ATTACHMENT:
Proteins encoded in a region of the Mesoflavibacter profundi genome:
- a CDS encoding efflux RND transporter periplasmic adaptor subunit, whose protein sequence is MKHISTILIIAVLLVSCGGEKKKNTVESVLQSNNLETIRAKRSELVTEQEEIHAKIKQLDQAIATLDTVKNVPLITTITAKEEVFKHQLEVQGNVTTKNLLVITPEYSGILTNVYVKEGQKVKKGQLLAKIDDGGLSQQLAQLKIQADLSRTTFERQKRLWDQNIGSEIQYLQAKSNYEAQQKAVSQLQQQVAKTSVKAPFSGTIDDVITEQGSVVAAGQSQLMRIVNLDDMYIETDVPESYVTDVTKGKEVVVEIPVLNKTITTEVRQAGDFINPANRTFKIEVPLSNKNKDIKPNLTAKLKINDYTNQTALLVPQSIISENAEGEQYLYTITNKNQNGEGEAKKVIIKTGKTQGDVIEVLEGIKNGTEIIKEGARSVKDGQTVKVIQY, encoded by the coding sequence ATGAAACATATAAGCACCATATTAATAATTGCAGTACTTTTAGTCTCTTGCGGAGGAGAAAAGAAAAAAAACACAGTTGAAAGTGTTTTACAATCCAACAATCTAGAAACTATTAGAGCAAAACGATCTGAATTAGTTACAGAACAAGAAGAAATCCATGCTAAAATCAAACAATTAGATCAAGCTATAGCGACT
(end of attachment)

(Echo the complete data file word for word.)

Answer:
Proteins encoded in a region of the Mesoflavibacter profundi genome:
- a CDS encoding efflux RND transporter periplasmic adaptor subunit, whose protein sequence is MKHISTILIIAVLLVSCGGEKKKNTVESVLQSNNLETIRAKRSELVTEQEEIHAKIKQLDQAIATLDTVKNVPLITTITAKEEVFKHQLEVQGNVTTKNLLVITPEYSGILTNVYVKEGQKVKKGQLLAKIDDGGLSQQLAQLKIQADLSRTTFERQKRLWDQNIGSEIQYLQAKSNYEAQQKAVSQLQQQVAKTSVKAPFSGTIDDVITEQGSVVAAGQSQLMRIVNLDDMYIETDVPESYVTDVTKGKEVVVEIPVLNKTITTEVRQAGDFINPANRTFKIEVPLSNKNKDIKPNLTAKLKINDYTNQTALLVPQSIISENAEGEQYLYTITNKNQNGEGEAKKVIIKTGKTQGDVIEVLEGIKNGTEIIKEGARSVKDGQTVKVIQY, encoded by the coding sequence ATGAAACATATAAGCACCATATTAATAATTGCAGTACTTTTAGTCTCTTGCGGAGGAGAAAAGAAAAAAAACACAGTTGAAAGTGTTTTACAATCCAACAATCTAGAAACTATTAGAGCAAAACGATCTGAATTAGTTACAGAACAAGAAGAAATCCATGCTAAAATCAAACAATTAGATCAAGCTATAGCGACT